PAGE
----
The Netherlands has an addictive nature. Tourists often have this small but mighty country on their “must visit” list. “Dutch addictions”, defined by me as things the rest of the world cannot help but love, may be real or perceived. I have chosen to make a case for five as true Dutch Addictions.

Addiction Number 1: Cheese

Your brain on cheese. By Chris F (Cheeseheads in Stadium) [CC BY 2.0 (http://creativecommons.org/licenses/by/2.0)], via Wikimedia Commons
This is your brain. This is your brain on cheese. You may think 17 million Netherlanders can’t be wrong.  Who around the world doesn’t love a slice (or 10) of Gouda or Edam? Apparently, one of the Netherlands largest exports is putting a death grip on the world. I assume that means happiness and high cholesterol?

In 2016, the Netherlands exported $3.3 billion in cheese, or 12.4 percent of total exports. Is cheese really an addiction? Some research says yes!  It has opiate-like molecules built into it, as Forbes.com reports. These casomorphins exist in all dairy fat.

Dutch Addictions
Very Gouda Cheese for the World

So does that mean milk is addictive? Come on! What’s next, Cheese Anonymous? Snopes.com however debunks cheese itself as an addiction.

USDA recommends only 1.5 oz of cheese a day max. That’s not happening. Wait, maybe I am a cheese crackhead. Twelve-step program, here I come! I’m off to an addiction safe house for Gouda on bread. It’s provided by the government from illegal cheese busts. Yum! I hope there’s wine too.

Addiction Number 2: Windmills

The Dutch built windmills for practical use to crush corn and reclaim the land starting circa 1200. Windmills are often first on minds around the world when Holland enters a conversation. Why are windmills a Dutch addiction?

It could be the romantic history of windmills claiming much of their country from the seas. Windmills also were used as signals by positioning their sails to broadcast events and news, and decorated for events.

A beautiful Dutch addiction
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For the rest of the world, just looking at a windmill picture in a colorful tulip field seems to hypnotize them. Windmill paintings, art, posters and yard models are available for purchase almost everywhere. Tourists visiting Holland stand ready with a camera (sometimes for days) pleading for the sun to shine for that perfect picture. Whatever the psychological reasons, Dutch addictions to the world include the majestic windmill.

Addiction Number 3: Clogs

Clogs heading back with tourists

Another practical item turned into a Dutch addiction to the world are wooden shoes. To the Netherlands, clogs are like rubber boots. A waterproof garden and farming shoe. They have been around since medieval times. The rest of the world doesn’t flock anywhere for rubber boots, but they do flock to the Netherlands to buy uncomfortable wooden shoes. 3 million are made a year, most going to tourists whether beautifully painted clogs, clog slippers, plain or custom clogs. When tourists buy a pair, they smile like a drug addict with a fix. Maybe they are addictive.

Addiction Number 4: Stroopwafels

Stroopwafel! Yum. I want some

As a child in the USA I often had waffles with maple syrup. I liked them well enough. Stroopwafels however are not just portable and ready to eat. They seem to have some secret addictive ingredient. These syrup waffles might follow you on car trips, picnics, in lunches and to the TV. In the USA you can drive a thousand miles and not find a bitterballen or pannekoeken, but Stroopwafels are everywhere in stores.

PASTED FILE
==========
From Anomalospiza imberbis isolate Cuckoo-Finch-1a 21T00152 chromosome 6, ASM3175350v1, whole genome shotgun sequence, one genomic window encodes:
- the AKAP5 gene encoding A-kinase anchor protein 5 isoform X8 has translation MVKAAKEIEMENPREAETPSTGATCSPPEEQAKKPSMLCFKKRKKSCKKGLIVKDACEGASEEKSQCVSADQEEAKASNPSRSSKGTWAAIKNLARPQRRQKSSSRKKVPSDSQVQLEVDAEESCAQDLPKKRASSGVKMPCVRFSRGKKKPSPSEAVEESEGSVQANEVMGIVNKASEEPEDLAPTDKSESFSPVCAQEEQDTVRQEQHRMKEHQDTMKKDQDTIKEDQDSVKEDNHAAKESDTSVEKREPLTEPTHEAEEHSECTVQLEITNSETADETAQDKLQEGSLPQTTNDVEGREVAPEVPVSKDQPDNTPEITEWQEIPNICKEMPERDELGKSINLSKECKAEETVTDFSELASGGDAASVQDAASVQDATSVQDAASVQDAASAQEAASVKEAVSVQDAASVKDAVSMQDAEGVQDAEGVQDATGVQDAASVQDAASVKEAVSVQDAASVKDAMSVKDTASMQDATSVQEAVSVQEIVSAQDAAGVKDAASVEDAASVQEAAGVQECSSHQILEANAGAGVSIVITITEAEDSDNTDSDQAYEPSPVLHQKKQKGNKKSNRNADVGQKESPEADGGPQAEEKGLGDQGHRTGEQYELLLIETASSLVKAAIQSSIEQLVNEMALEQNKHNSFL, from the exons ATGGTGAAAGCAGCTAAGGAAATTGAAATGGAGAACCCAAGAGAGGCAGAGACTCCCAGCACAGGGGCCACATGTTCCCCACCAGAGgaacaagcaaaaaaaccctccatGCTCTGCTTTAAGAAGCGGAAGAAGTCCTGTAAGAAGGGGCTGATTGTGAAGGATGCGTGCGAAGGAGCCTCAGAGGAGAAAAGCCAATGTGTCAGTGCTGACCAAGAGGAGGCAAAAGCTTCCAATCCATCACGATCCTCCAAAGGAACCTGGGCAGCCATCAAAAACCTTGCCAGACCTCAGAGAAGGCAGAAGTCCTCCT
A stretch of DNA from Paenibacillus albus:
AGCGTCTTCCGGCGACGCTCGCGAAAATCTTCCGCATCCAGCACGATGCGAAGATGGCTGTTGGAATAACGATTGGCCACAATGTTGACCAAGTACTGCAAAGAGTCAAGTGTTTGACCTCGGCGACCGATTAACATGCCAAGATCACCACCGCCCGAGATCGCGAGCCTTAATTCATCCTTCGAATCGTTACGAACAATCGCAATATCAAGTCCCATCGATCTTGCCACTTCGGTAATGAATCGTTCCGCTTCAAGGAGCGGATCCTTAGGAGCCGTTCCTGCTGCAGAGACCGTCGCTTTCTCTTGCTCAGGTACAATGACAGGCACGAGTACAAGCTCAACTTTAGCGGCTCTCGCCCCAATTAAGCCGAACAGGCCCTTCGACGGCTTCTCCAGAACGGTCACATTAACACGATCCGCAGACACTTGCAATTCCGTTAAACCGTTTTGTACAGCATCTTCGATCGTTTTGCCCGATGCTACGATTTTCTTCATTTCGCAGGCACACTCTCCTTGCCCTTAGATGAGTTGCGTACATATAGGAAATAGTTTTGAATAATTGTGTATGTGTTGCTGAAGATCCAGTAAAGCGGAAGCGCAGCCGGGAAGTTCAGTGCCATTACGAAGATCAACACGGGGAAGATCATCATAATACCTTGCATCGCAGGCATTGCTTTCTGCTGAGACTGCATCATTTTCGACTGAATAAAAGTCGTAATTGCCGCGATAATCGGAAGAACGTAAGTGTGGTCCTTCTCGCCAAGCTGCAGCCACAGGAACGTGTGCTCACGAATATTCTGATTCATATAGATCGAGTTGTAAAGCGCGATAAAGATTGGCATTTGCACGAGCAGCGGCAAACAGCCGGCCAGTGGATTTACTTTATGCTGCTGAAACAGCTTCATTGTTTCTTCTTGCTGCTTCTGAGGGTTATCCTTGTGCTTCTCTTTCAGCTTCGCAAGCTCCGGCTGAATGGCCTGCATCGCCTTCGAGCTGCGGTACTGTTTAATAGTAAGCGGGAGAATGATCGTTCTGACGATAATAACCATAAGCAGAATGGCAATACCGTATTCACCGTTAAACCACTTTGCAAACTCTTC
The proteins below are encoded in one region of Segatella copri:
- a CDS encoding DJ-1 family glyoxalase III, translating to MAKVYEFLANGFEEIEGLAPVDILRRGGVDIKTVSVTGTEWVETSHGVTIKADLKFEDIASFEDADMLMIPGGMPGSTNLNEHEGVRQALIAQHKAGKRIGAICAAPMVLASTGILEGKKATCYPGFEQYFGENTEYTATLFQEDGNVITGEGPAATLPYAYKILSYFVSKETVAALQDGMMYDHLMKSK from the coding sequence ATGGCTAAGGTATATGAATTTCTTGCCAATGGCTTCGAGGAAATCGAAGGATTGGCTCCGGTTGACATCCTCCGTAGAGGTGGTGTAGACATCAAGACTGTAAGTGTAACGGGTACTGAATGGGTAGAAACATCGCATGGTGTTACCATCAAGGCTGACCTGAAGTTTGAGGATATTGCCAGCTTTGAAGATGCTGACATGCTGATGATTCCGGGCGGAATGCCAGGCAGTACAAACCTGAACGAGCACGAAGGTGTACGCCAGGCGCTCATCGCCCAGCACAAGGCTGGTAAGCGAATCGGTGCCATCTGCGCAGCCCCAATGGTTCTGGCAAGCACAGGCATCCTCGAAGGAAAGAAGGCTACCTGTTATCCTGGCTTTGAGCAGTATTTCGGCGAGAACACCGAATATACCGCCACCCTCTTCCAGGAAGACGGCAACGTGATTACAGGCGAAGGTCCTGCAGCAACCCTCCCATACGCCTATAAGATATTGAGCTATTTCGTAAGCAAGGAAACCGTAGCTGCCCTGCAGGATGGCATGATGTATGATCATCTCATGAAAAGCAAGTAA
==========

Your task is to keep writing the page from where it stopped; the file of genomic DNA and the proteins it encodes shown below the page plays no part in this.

As reported by Bakeryandsnacks.com, Dutch baker Daelmans alone produces several million a day in his bakeries in 30 countries. Add in other stroopwafel makers worldwide, and it is billions a year produced. Sounds like an addiction to me! This DutchReview  article agrees, and will tell you all about stroopwafels.

Addiction Number 5: Heineken

Bottle of deliciously addicting Heineken

There are many beer brewers, but Dutch Heineken has been making beer since 1864. When I visited the Netherlands, my wife’s local Dutch relatives would all point out the Heineken Brewery from the train, every time. It began to stick in my brain. Heineken! Back in the states, green glass bottles became fascinating. Heineken would catch my eye first in the market. The green bottle with a red star. Six showed up in my refrigerator. I was part of the Dutch master plan!

All kidding aside, alcohol is obviously addicting to some. Although the Chief Commerce Officer of Heineken a few years back touted the health values of beer (less calories than milk, and it’s one of few natural drinks), he stressed moderation, of course. Not that I need another excuse to have an occasional beer. Nevertheless, in 2011 Heineken produced 2.74 billion litres of beer in the Zoeterwoude brewery for shipment to 170 countries. That’s a lot of “health” drinks! 16.46 billion litres from all 160 of their beer brands shipped worldwide.

So Heineken by sheer numbers and alcohol content is a “Dutch addiction” to the world. It’s popular beer, and we must face facts, James Bond in “Skyfall” drinks it!

Dutch Addictions

It’s clear the Netherlands is sending out addicting tentacles to please the world. I believe I am attracted to most of the five Dutch addictions. Blame the Netherlands when they kill me. It won’t be pretty as I trip in my clogs, distracted by my cholesterol report, as I choke on my cheese covered stroopwafel, crash into a cheap copy of a Van Gogh windmill painting, and impale myself on my Heineken bottle.

At least I will die happy. Tulips will be on my grave.

What other “Dutch addictions” have spread around the world? Share with us in the comments!

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